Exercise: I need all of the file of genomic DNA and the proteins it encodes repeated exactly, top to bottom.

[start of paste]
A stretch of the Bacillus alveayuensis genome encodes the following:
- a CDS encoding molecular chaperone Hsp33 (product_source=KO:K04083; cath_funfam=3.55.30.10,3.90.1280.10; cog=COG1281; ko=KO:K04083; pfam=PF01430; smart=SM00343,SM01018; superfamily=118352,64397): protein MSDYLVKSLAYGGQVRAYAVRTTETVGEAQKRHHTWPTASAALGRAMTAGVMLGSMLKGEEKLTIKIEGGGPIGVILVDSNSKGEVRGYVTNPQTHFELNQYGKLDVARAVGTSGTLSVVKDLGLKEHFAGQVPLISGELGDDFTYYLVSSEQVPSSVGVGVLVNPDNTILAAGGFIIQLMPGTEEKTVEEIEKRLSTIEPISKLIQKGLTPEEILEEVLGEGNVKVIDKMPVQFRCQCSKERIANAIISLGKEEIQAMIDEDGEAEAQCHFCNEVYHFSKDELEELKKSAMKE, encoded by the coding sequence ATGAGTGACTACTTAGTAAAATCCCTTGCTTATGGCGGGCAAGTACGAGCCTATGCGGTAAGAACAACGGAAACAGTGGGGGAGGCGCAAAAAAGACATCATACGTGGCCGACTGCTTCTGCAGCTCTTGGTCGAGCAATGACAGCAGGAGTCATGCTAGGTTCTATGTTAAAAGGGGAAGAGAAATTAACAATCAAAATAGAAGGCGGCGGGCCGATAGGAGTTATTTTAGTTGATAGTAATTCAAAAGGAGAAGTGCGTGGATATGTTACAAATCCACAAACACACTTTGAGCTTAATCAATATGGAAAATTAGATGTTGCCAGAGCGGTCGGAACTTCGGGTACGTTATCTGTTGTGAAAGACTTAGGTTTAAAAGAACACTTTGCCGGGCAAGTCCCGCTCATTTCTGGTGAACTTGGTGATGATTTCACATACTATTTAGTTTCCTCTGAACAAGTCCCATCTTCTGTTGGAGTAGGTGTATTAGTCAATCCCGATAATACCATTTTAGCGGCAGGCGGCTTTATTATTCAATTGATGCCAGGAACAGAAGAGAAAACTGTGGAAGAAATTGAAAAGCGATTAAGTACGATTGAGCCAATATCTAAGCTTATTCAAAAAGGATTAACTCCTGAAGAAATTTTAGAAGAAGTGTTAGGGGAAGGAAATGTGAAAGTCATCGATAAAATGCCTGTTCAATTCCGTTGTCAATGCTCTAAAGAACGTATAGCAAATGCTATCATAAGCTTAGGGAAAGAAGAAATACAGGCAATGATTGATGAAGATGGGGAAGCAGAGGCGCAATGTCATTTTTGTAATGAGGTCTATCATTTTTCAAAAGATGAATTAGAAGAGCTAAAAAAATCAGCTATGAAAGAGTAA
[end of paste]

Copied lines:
A stretch of the Bacillus alveayuensis genome encodes the following:
- a CDS encoding molecular chaperone Hsp33 (product_source=KO:K04083; cath_funfam=3.55.30.10,3.90.1280.10; cog=COG1281; ko=KO:K04083; pfam=PF01430; smart=SM00343,SM01018; superfamily=118352,64397): protein MSDYLVKSLAYGGQVRAYAVRTTETVGEAQKRHHTWPTASAALGRAMTAGVMLGSMLKGEEKLTIKIEGGGPIGVILVDSNSKGEVRGYVTNPQTHFELNQYGKLDVARAVGTSGTLSVVKDLGLKEHFAGQVPLISGELGDDFTYYLVSSEQVPSSVGVGVLVNPDNTILAAGGFIIQLMPGTEEKTVEEIEKRLSTIEPISKLIQKGLTPEEILEEVLGEGNVKVIDKMPVQFRCQCSKERIANAIISLGKEEIQAMIDEDGEAEAQCHFCNEVYHFSKDELEELKKSAMKE, encoded by the coding sequence ATGAGTGACTACTTAGTAAAATCCCTTGCTTATGGCGGGCAAGTACGAGCCTATGCGGTAAGAACAACGGAAACAGTGGGGGAGGCGCAAAAAAGACATCATACGTGGCCGACTGCTTCTGCAGCTCTTGGTCGAGCAATGACAGCAGGAGTCATGCTAGGTTCTATGTTAAAAGGGGAAGAGAAATTAACAATCAAAATAGAAGGCGGCGGGCCGATAGGAGTTATTTTAGTTGATAGTAATTCAAAAGGAGAAGTGCGTGGATATGTTACAAATCCACAAACACACTTTGAGCTTAATCAATATGGAAAATTAGATGTTGCCAGAGCGGTCGGAACTTCGGGTACGTTATCTGTTGTGAAAGACTTAGGTTTAAAAGAACACTTTGCCGGGCAAGTCCCGCTCATTTCTGGTGAACTTGGTGATGATTTCACATACTATTTAGTTTCCTCTGAACAAGTCCCATCTTCTGTTGGAGTAGGTGTATTAGTCAATCCCGATAATACCATTTTAGCGGCAGGCGGCTTTATTATTCAATTGATGCCAGGAACAGAAGAGAAAACTGTGGAAGAAATTGAAAAGCGATTAAGTACGATTGAGCCAATATCTAAGCTTATTCAAAAAGGATTAACTCCTGAAGAAATTTTAGAAGAAGTGTTAGGGGAAGGAAATGTGAAAGTCATCGATAAAATGCCTGTTCAATTCCGTTGTCAATGCTCTAAAGAACGTATAGCAAATGCTATCATAAGCTTAGGGAAAGAAGAAATACAGGCAATGATTGATGAAGATGGGGAAGCAGAGGCGCAATGTCATTTTTGTAATGAGGTCTATCATTTTTCAAAAGATGAATTAGAAGAGCTAAAAAAATCAGCTATGAAAGAGTAA